Crowns, bonding and veneers will not change color

Crowns and veneers are made of porcelain, bondings are made of curable resins the shades of which can not be changed. If you have had any previous cosmetic dental work, please know that the color of these restorations will not change.  
This does not necessarily mean that all is lost and you should not whiten your teeth. On the contrary, don't forget that these restorations were probably done some time ago when your teeth were lighter. Years of drinking coffee, red wine, tea, as well as eating foods that stain the enamel have darkened your teeth and your restorations are probably lighter than your current shade anyway.
You always have the option of stopping the whitening after each 15 minute session. If you are unsatisfied with the color of your previous restoration, you may consider replacing it after your whitening.

Zoom Whitening is for everyone, except....

Although zoom teeth whitening is a very safe procedure.  Doctors in general do not recommend any elective cosmetic procedures for pregnant women.  Even if the risk is just 0.000001% it’s still something that’s not worth taking.  There has not been any harm ever reported, it’s just not a risk worth taking.  Additionally, because whitening uses a UV lamp to activate the whitening gel, whitening is not recommended for patients who use photo-reactive medications.

For a limited time save $100


For a limited time, put one of these back in your pocket.  Call before May 31st to book your appointment.

What are the consequences of delaying a root canal?

Having tooth pain can be debilitating. Even though some tooth discomfort can be caused by sensitivity to hot and cold, a toothache is more often a sign there's a problem, like a cavity, that needs attention. Although there are over-the-counter medications that can mask tooth pain, delaying a trip to the dentist when there are indications of a problem is never a good idea.

Anatomy of a healthy tooth

Anatomy of a healthy tooth

Anatomy of a damaged tooth that requires a Root Canal Treatment

Anatomy of a damaged tooth that requires a Root Canal Treatment

There's a difference between a simple cavity and the kind of infection that requires endodontic (root canal) treatment, though. In the old days before modern advancements in dental care, it was the difference between keeping a tooth and having it extracted. Today, diseased teeth can often be saved, but not always. Before we talk about the consequences of delaying a root canal, let's take a look at the type of infection that requires endodontic treatment [source: ADA].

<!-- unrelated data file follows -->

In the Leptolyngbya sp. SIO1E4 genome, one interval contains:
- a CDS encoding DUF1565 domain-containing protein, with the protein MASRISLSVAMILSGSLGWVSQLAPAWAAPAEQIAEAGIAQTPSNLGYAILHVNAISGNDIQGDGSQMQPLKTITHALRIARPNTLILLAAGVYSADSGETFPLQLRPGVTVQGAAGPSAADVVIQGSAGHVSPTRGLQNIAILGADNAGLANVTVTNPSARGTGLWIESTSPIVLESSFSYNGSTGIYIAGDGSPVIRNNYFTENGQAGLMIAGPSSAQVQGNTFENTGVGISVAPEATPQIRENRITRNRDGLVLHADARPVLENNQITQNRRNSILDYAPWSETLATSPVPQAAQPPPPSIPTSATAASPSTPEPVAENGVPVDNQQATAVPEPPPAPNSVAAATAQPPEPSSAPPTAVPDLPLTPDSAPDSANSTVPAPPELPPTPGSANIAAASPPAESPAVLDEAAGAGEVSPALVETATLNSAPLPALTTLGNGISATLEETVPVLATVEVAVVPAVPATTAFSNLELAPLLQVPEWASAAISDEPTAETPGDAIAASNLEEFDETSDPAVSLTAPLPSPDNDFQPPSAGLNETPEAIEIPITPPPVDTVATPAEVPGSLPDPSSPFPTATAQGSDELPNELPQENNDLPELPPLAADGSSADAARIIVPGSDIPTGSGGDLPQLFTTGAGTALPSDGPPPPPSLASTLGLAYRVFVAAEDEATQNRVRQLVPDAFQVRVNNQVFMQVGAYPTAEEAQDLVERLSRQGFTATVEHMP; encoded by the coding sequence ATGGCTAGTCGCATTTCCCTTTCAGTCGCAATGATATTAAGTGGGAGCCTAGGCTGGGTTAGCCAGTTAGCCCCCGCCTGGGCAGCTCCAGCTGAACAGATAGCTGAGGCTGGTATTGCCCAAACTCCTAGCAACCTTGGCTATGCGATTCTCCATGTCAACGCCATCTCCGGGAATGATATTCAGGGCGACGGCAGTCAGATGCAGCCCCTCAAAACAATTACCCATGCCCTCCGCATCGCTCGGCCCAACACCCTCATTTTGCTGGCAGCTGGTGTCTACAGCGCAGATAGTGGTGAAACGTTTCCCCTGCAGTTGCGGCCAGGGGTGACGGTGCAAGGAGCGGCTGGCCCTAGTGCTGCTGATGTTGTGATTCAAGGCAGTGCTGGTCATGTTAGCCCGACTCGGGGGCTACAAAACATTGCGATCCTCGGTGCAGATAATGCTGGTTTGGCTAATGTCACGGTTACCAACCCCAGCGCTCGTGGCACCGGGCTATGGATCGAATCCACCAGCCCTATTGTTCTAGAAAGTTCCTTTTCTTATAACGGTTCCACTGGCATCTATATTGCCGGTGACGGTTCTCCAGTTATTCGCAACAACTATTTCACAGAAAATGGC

The exterior of a tooth is hard and looks pretty indestructible, but deep inside it has a spongy core made up of soft tissue called pulp that contains nerves and blood vessels. The pulp extends down to the base of the tooth. In a perfect world, the pulp should be safe inside its enamel reinforced exterior, but because the human diet can be high in foods that attract and nurture bacteria, the pulp can sometimes become compromised. When the pulp becomes infected or injured, it has no way to protect or heal itself. This means that if a dentist recommends a root canal procedure, there's no upside to postponing treatment. An infection in the pulpy core of a tooth won't get better. It will only get worse.

The destruction of the pulp inside a tooth can result in tooth loss. Delaying treatment can also lead to an abscess near the root or tip of the tooth that can be excruciatingly painful, cause swelling of the face or neck, lead to bone loss in the jaw, or actually create a hole in the gum or cheek area that will leak pus and other fluids.

There's something else to consider, too. Postponing a root canal procedure can also lead to a serious condition called septicemia, a localized infection (like an infection inside a tooth) that spreads to other areas of the body like the heart, brain or lungs. Although rare, septicemia can be life threatening.